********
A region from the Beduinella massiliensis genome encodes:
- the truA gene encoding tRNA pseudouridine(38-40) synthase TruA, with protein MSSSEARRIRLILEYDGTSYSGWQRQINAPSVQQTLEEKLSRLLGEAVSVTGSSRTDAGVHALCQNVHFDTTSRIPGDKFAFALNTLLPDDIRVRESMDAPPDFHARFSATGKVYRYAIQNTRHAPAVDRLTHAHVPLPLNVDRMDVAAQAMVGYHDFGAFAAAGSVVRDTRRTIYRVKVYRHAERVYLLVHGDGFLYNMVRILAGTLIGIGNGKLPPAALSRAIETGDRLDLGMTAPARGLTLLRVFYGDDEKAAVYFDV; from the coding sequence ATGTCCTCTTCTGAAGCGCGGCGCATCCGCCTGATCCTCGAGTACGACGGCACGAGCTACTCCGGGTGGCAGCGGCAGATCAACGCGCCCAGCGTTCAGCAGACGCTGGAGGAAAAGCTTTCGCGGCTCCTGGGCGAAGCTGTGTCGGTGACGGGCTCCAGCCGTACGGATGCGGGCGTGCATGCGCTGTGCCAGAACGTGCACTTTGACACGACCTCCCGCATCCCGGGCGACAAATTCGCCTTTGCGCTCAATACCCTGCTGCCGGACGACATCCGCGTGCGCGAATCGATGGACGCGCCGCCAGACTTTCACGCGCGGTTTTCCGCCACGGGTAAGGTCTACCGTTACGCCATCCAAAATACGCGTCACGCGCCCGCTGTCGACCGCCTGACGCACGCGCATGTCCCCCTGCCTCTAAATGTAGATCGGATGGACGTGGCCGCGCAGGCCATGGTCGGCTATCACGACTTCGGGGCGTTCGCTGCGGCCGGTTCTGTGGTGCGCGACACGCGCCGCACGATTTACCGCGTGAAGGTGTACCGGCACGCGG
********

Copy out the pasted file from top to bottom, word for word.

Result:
A region from the Beduinella massiliensis genome encodes:
- the truA gene encoding tRNA pseudouridine(38-40) synthase TruA, with protein MSSSEARRIRLILEYDGTSYSGWQRQINAPSVQQTLEEKLSRLLGEAVSVTGSSRTDAGVHALCQNVHFDTTSRIPGDKFAFALNTLLPDDIRVRESMDAPPDFHARFSATGKVYRYAIQNTRHAPAVDRLTHAHVPLPLNVDRMDVAAQAMVGYHDFGAFAAAGSVVRDTRRTIYRVKVYRHAERVYLLVHGDGFLYNMVRILAGTLIGIGNGKLPPAALSRAIETGDRLDLGMTAPARGLTLLRVFYGDDEKAAVYFDV; from the coding sequence ATGTCCTCTTCTGAAGCGCGGCGCATCCGCCTGATCCTCGAGTACGACGGCACGAGCTACTCCGGGTGGCAGCGGCAGATCAACGCGCCCAGCGTTCAGCAGACGCTGGAGGAAAAGCTTTCGCGGCTCCTGGGCGAAGCTGTGTCGGTGACGGGCTCCAGCCGTACGGATGCGGGCGTGCATGCGCTGTGCCAGAACGTGCACTTTGACACGACCTCCCGCATCCCGGGCGACAAATTCGCCTTTGCGCTCAATACCCTGCTGCCGGACGACATCCGCGTGCGCGAATCGATGGACGCGCCGCCAGACTTTCACGCGCGGTTTTCCGCCACGGGTAAGGTCTACCGTTACGCCATCCAAAATACGCGTCACGCGCCCGCTGTCGACCGCCTGACGCACGCGCATGTCCCCCTGCCTCTAAATGTAGATCGGATGGACGTGGCCGCGCAGGCCATGGTCGGCTATCACGACTTCGGGGCGTTCGCTGCGGCCGGTTCTGTGGTGCGCGACACGCGCCGCACGATTTACCGCGTGAAGGTGTACCGGCACGCGG